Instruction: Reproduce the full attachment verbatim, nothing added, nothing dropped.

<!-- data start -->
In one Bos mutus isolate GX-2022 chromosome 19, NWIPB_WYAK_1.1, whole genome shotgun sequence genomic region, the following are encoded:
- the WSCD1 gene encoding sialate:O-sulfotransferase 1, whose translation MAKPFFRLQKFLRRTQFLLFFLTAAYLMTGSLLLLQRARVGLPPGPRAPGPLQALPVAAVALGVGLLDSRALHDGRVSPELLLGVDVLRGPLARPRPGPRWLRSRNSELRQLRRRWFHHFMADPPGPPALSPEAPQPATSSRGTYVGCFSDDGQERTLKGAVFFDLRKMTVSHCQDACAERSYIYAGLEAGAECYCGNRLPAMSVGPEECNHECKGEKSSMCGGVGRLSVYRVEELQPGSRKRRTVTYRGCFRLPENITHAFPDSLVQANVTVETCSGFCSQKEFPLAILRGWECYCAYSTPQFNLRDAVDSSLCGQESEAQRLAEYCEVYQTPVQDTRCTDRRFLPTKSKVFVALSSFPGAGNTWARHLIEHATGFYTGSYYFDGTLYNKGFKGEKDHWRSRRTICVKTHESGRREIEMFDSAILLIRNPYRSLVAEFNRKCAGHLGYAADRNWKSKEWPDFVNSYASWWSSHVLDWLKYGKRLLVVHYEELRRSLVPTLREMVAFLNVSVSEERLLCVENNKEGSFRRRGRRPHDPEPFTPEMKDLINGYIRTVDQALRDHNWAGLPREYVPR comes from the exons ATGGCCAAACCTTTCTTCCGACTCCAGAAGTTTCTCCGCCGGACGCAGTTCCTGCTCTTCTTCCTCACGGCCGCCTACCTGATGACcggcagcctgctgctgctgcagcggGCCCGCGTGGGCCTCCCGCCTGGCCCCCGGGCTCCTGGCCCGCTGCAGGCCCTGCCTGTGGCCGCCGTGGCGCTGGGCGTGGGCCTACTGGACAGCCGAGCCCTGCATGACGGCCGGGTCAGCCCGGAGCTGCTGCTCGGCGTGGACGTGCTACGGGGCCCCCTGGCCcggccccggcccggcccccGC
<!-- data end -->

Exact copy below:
In one Bos mutus isolate GX-2022 chromosome 19, NWIPB_WYAK_1.1, whole genome shotgun sequence genomic region, the following are encoded:
- the WSCD1 gene encoding sialate:O-sulfotransferase 1, whose translation MAKPFFRLQKFLRRTQFLLFFLTAAYLMTGSLLLLQRARVGLPPGPRAPGPLQALPVAAVALGVGLLDSRALHDGRVSPELLLGVDVLRGPLARPRPGPRWLRSRNSELRQLRRRWFHHFMADPPGPPALSPEAPQPATSSRGTYVGCFSDDGQERTLKGAVFFDLRKMTVSHCQDACAERSYIYAGLEAGAECYCGNRLPAMSVGPEECNHECKGEKSSMCGGVGRLSVYRVEELQPGSRKRRTVTYRGCFRLPENITHAFPDSLVQANVTVETCSGFCSQKEFPLAILRGWECYCAYSTPQFNLRDAVDSSLCGQESEAQRLAEYCEVYQTPVQDTRCTDRRFLPTKSKVFVALSSFPGAGNTWARHLIEHATGFYTGSYYFDGTLYNKGFKGEKDHWRSRRTICVKTHESGRREIEMFDSAILLIRNPYRSLVAEFNRKCAGHLGYAADRNWKSKEWPDFVNSYASWWSSHVLDWLKYGKRLLVVHYEELRRSLVPTLREMVAFLNVSVSEERLLCVENNKEGSFRRRGRRPHDPEPFTPEMKDLINGYIRTVDQALRDHNWAGLPREYVPR comes from the exons ATGGCCAAACCTTTCTTCCGACTCCAGAAGTTTCTCCGCCGGACGCAGTTCCTGCTCTTCTTCCTCACGGCCGCCTACCTGATGACcggcagcctgctgctgctgcagcggGCCCGCGTGGGCCTCCCGCCTGGCCCCCGGGCTCCTGGCCCGCTGCAGGCCCTGCCTGTGGCCGCCGTGGCGCTGGGCGTGGGCCTACTGGACAGCCGAGCCCTGCATGACGGCCGGGTCAGCCCGGAGCTGCTGCTCGGCGTGGACGTGCTACGGGGCCCCCTGGCCcggccccggcccggcccccGC